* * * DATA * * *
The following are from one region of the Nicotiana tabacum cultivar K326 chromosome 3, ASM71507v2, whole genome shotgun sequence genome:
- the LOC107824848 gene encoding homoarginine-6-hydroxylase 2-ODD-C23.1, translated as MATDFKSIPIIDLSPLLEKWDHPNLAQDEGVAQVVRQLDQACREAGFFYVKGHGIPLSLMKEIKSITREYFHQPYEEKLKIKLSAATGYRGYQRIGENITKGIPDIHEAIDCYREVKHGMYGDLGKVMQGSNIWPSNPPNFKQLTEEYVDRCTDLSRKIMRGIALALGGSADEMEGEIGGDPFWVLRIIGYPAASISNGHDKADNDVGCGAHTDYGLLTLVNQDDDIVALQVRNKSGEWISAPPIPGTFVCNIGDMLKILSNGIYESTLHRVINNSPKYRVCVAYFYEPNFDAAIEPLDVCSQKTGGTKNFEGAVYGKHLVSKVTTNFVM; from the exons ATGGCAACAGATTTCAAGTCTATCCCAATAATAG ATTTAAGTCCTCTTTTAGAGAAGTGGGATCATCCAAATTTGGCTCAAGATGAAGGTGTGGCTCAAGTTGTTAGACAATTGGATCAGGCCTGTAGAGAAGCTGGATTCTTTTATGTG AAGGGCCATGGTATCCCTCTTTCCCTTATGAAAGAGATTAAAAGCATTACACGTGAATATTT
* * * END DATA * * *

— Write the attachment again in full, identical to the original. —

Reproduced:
The following are from one region of the Nicotiana tabacum cultivar K326 chromosome 3, ASM71507v2, whole genome shotgun sequence genome:
- the LOC107824848 gene encoding homoarginine-6-hydroxylase 2-ODD-C23.1, translated as MATDFKSIPIIDLSPLLEKWDHPNLAQDEGVAQVVRQLDQACREAGFFYVKGHGIPLSLMKEIKSITREYFHQPYEEKLKIKLSAATGYRGYQRIGENITKGIPDIHEAIDCYREVKHGMYGDLGKVMQGSNIWPSNPPNFKQLTEEYVDRCTDLSRKIMRGIALALGGSADEMEGEIGGDPFWVLRIIGYPAASISNGHDKADNDVGCGAHTDYGLLTLVNQDDDIVALQVRNKSGEWISAPPIPGTFVCNIGDMLKILSNGIYESTLHRVINNSPKYRVCVAYFYEPNFDAAIEPLDVCSQKTGGTKNFEGAVYGKHLVSKVTTNFVM; from the exons ATGGCAACAGATTTCAAGTCTATCCCAATAATAG ATTTAAGTCCTCTTTTAGAGAAGTGGGATCATCCAAATTTGGCTCAAGATGAAGGTGTGGCTCAAGTTGTTAGACAATTGGATCAGGCCTGTAGAGAAGCTGGATTCTTTTATGTG AAGGGCCATGGTATCCCTCTTTCCCTTATGAAAGAGATTAAAAGCATTACACGTGAATATTT